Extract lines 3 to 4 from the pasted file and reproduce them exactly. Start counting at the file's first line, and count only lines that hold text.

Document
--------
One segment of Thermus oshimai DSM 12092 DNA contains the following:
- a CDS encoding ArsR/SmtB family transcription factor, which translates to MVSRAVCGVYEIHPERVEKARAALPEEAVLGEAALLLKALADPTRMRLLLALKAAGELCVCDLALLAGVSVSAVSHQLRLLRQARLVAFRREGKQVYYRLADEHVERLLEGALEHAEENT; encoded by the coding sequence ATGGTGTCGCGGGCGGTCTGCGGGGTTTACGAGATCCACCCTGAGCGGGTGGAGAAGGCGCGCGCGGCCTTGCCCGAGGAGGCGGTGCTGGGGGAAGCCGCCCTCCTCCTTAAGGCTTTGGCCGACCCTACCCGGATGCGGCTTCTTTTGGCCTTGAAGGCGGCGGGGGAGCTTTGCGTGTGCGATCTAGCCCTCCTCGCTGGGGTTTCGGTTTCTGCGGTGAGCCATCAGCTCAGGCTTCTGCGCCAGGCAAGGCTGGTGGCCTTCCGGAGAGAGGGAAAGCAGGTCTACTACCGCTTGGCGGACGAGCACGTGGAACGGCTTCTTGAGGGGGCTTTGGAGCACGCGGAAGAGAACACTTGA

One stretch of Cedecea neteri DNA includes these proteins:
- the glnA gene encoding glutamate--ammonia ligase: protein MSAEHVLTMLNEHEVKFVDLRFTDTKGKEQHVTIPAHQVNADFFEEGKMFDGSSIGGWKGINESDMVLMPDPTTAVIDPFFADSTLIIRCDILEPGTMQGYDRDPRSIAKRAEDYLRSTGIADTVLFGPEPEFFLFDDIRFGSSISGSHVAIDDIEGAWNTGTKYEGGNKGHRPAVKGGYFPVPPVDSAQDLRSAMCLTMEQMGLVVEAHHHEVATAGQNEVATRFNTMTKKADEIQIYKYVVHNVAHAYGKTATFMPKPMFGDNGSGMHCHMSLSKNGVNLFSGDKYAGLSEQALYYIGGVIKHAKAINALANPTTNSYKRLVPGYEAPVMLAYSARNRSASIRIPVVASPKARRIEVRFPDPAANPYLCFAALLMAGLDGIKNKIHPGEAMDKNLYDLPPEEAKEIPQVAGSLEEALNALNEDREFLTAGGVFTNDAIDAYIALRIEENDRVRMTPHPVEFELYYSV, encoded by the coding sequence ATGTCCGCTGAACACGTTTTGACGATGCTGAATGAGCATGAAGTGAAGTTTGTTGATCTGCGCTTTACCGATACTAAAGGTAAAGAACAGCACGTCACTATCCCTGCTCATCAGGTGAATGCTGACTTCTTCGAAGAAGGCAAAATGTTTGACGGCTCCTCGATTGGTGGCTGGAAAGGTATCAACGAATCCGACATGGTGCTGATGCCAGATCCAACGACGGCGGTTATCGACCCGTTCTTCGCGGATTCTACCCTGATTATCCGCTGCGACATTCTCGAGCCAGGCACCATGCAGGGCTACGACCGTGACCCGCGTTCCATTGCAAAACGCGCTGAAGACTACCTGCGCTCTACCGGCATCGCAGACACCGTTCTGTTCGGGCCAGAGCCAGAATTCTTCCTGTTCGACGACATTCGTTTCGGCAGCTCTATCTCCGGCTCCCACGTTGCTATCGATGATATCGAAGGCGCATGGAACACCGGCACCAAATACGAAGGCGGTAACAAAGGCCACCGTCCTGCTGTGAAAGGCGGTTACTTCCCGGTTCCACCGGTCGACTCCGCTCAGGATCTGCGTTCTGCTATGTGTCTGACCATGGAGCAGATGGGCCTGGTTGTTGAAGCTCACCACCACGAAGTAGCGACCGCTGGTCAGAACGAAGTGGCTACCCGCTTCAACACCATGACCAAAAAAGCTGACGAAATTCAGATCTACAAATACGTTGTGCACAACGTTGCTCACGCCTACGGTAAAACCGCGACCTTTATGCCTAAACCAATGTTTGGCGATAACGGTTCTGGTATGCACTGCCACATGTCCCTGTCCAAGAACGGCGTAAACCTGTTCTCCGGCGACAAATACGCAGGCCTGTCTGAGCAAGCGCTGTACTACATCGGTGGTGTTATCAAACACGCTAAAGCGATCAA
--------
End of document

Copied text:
One stretch of Cedecea neteri DNA includes these proteins:
- the glnA gene encoding glutamate--ammonia ligase: protein MSAEHVLTMLNEHEVKFVDLRFTDTKGKEQHVTIPAHQVNADFFEEGKMFDGSSIGGWKGINESDMVLMPDPTTAVIDPFFADSTLIIRCDILEPGTMQGYDRDPRSIAKRAEDYLRSTGIADTVLFGPEPEFFLFDDIRFGSSISGSHVAIDDIEGAWNTGTKYEGGNKGHRPAVKGGYFPVPPVDSAQDLRSAMCLTMEQMGLVVEAHHHEVATAGQNEVATRFNTMTKKADEIQIYKYVVHNVAHAYGKTATFMPKPMFGDNGSGMHCHMSLSKNGVNLFSGDKYAGLSEQALYYIGGVIKHAKAINALANPTTNSYKRLVPGYEAPVMLAYSARNRSASIRIPVVASPKARRIEVRFPDPAANPYLCFAALLMAGLDGIKNKIHPGEAMDKNLYDLPPEEAKEIPQVAGSLEEALNALNEDREFLTAGGVFTNDAIDAYIALRIEENDRVRMTPHPVEFELYYSV, encoded by the coding sequence ATGTCCGCTGAACACGTTTTGACGATGCTGAATGAGCATGAAGTGAAGTTTGTTGATCTGCGCTTTACCGATACTAAAGGTAAAGAACAGCACGTCACTATCCCTGCTCATCAGGTGAATGCTGACTTCTTCGAAGAAGGCAAAATGTTTGACGGCTCCTCGATTGGTGGCTGGAAAGGTATCAACGAATCCGACATGGTGCTGATGCCAGATCCAACGACGGCGGTTATCGACCCGTTCTTCGCGGATTCTACCCTGATTATCCGCTGCGACATTCTCGAGCCAGGCACCATGCAGGGCTACGACCGTGACCCGCGTTCCATTGCAAAACGCGCTGAAGACTACCTGCGCTCTACCGGCATCGCAGACACCGTTCTGTTCGGGCCAGAGCCAGAATTCTTCCTGTTCGACGACATTCGTTTCGGCAGCTCTATCTCCGGCTCCCACGTTGCTATCGATGATATCGAAGGCGCATGGAACACCGGCACCAAATACGAAGGCGGTAACAAAGGCCACCGTCCTGCTGTGAAAGGCGGTTACTTCCCGGTTCCACCGGTCGACTCCGCTCAGGATCTGCGTTCTGCTATGTGTCTGACCATGGAGCAGATGGGCCTGGTTGTTGAAGCTCACCACCACGAAGTAGCGACCGCTGGTCAGAACGAAGTGGCTACCCGCTTCAACACCATGACCAAAAAAGCTGACGAAATTCAGATCTACAAATACGTTGTGCACAACGTTGCTCACGCCTACGGTAAAACCGCGACCTTTATGCCTAAACCAATGTTTGGCGATAACGGTTCTGGTATGCACTGCCACATGTCCCTGTCCAAGAACGGCGTAAACCTGTTCTCCGGCGACAAATACGCAGGCCTGTCTGAGCAAGCGCTGTACTACATCGGTGGTGTTATCAAACACGCTAAAGCGATCAA